There are plenty of people who inspire me but I am all about self-betterment. I can list a ton of individuals and athletes with very impressive accomplishments and unreal physiques, but I don’t consider them direct competition. Many of my close friends, some who I have met and some who I interact with online have achieved success in all different areas and I am unbelievably proud of them, but I have learned the importance of not comparing yourself to others and instead focusing on the man in the mirror.
Name a fitness “Myth” that just isn’t true no matter how many times you hear it?
The Good Ol’ Post Workout Anabolic Window of Opportunity
“You have to consume a post workout shake within 30 minutes of training consisting of fast digesting protein and simple carbs to replenish your glycogen stores”
I actually made a video spoof of this which was shared and used in seminars by Brad Schoenfeld and Alan Aragon! http://bit.ly/O200NM
Tips for our readers to achieve their fitness dreams
Sometimes to get to where you want to be in life you have to get uncomfortable. Every single person has fear but it’s how you overcome that fear that makes you who you are. Life is an unpredictable journey and circumstances beyond our control will try and prevent us from moving forward but it’s important to recognize these roadblocks and use them as an opportunity for growth and development – a roadblock is simply a detour to your destination NOT a dead end!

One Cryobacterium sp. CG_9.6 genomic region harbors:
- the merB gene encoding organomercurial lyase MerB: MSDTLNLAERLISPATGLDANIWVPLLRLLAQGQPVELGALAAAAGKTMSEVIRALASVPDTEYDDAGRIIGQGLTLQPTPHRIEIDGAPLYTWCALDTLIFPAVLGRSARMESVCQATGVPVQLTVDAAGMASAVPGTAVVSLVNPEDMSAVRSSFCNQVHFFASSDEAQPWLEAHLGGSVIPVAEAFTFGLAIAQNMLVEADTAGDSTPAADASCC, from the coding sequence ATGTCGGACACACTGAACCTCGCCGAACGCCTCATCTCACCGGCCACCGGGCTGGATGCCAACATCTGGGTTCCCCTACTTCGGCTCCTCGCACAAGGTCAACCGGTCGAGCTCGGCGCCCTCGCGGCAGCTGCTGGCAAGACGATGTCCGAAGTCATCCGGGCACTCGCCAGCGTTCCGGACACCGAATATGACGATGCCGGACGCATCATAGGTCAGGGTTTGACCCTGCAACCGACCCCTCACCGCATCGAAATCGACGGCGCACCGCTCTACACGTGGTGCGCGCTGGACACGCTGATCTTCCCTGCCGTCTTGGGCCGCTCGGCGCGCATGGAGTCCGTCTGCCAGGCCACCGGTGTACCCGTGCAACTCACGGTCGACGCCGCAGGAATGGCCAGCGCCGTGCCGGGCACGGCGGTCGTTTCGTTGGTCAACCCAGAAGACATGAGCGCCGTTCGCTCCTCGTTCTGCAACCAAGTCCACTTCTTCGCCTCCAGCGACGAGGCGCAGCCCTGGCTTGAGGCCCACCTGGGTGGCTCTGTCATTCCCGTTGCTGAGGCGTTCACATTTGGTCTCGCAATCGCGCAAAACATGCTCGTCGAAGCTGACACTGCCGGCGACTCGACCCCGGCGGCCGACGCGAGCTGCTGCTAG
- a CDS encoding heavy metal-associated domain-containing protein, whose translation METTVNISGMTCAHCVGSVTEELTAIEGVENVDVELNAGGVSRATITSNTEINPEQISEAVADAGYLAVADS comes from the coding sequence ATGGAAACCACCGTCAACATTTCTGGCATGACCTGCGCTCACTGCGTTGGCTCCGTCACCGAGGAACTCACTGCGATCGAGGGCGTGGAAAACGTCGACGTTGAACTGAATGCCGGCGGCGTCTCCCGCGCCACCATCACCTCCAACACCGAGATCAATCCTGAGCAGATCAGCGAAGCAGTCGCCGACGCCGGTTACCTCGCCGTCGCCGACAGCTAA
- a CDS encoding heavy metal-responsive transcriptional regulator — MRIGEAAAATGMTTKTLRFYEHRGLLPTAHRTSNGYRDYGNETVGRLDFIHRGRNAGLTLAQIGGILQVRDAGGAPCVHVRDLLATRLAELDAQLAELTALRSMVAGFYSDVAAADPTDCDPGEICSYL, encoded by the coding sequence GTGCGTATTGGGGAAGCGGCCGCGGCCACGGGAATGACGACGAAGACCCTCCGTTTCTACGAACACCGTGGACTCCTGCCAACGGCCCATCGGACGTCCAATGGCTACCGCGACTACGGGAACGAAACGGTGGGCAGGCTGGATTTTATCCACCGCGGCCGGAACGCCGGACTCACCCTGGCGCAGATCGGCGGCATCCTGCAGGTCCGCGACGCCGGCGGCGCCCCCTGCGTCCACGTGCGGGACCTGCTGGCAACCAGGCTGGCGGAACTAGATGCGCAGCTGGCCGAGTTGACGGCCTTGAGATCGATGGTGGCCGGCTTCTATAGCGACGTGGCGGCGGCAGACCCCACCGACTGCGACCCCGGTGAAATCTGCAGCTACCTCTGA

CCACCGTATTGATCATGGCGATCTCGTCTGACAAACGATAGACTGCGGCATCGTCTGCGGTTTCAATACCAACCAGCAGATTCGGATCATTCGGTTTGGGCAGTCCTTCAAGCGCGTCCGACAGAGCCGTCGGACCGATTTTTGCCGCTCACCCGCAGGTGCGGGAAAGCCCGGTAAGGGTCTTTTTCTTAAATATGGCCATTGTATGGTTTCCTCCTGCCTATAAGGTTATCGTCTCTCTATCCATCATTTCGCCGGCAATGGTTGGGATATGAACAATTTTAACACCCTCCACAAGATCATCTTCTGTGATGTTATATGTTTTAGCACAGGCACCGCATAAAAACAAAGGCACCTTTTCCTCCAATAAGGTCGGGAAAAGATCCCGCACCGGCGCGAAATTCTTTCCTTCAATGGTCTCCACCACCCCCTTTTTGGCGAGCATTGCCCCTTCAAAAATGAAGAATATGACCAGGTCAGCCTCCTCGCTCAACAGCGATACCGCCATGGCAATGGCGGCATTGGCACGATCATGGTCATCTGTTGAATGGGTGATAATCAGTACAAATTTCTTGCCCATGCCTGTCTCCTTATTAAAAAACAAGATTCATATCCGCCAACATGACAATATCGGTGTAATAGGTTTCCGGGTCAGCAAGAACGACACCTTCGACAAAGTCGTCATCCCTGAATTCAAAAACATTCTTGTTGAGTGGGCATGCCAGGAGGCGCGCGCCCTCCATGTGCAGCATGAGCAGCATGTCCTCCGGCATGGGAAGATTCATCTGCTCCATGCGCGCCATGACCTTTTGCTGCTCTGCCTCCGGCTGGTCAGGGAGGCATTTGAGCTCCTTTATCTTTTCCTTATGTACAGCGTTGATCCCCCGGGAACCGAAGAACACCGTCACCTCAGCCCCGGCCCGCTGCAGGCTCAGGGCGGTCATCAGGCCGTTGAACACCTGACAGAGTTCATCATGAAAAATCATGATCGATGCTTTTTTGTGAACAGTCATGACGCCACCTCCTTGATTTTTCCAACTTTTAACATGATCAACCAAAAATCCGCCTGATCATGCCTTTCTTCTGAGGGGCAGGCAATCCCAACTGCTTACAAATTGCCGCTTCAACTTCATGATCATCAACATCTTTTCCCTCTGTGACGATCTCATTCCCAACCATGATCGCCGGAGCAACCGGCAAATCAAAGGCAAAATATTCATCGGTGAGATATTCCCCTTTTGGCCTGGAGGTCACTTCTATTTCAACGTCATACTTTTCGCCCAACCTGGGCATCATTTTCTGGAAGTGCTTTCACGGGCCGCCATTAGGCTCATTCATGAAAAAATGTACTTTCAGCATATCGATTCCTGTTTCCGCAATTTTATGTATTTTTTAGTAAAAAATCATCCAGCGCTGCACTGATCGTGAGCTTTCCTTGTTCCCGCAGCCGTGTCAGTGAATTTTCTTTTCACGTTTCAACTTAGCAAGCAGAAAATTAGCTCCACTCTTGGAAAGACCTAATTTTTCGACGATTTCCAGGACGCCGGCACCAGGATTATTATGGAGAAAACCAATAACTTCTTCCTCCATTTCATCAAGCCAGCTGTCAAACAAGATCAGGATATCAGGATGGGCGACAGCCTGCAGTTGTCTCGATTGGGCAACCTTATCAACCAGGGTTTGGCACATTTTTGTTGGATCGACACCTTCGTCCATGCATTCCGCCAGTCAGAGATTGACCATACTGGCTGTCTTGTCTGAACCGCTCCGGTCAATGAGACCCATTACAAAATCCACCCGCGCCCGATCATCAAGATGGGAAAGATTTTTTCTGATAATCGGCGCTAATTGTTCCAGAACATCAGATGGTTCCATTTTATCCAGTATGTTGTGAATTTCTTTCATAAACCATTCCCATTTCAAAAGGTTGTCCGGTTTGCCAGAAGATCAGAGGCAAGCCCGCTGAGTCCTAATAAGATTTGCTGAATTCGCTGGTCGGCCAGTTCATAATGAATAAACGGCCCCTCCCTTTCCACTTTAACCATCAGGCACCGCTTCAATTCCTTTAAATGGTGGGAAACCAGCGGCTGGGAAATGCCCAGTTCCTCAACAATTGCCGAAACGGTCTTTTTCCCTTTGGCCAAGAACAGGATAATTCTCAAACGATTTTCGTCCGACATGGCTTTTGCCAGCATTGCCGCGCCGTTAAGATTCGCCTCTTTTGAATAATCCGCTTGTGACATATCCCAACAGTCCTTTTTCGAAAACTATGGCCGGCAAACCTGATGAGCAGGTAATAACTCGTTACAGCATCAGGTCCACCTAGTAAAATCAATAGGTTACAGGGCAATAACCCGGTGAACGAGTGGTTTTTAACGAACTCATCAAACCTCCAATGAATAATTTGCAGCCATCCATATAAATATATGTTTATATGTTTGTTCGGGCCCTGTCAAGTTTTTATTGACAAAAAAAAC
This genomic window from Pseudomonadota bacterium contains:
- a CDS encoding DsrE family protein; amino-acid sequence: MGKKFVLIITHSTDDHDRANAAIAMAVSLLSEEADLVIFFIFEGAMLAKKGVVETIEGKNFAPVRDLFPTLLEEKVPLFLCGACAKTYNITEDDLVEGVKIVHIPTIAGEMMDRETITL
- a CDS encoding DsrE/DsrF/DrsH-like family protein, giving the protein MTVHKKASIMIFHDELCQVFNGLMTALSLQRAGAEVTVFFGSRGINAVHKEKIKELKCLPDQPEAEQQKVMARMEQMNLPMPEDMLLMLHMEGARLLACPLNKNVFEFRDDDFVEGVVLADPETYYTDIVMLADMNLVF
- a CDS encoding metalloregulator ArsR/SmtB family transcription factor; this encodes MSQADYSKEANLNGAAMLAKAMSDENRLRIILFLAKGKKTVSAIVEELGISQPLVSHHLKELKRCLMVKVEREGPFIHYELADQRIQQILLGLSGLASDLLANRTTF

“Your time is limited, so don’t waste it living someone else’s life. Don’t be trapped by dogma — which is living with the results of other people’s thinking. Don’t let the noise of others’ opinions drown out your own inner voice. And most important, have the courage to follow your heart and intuition. They somehow already know what you truly want to become. Everything else is secondary.
“ – Steve Jobs
I want to give a shout out to my coaches, The Strength Guys, who are always working diligently to ensure they maximize the performance of each and every one of their clients and athletes. Every coach puts in countless hours learning and researching to better their knowledge and when I question them, they have an evidence based, scientifically backed answer. I have learned more than I could have imagined by working under their guidance, and have grown stronger each and every day. On top of a coach athlete relationship, I have made a handful of great friends. My specific coach, Jason, has helped me through some of the most difficult times, dealing with injuries and stress, and helping me remain positive through the process. They are an all-around great group of individuals with a very bright future.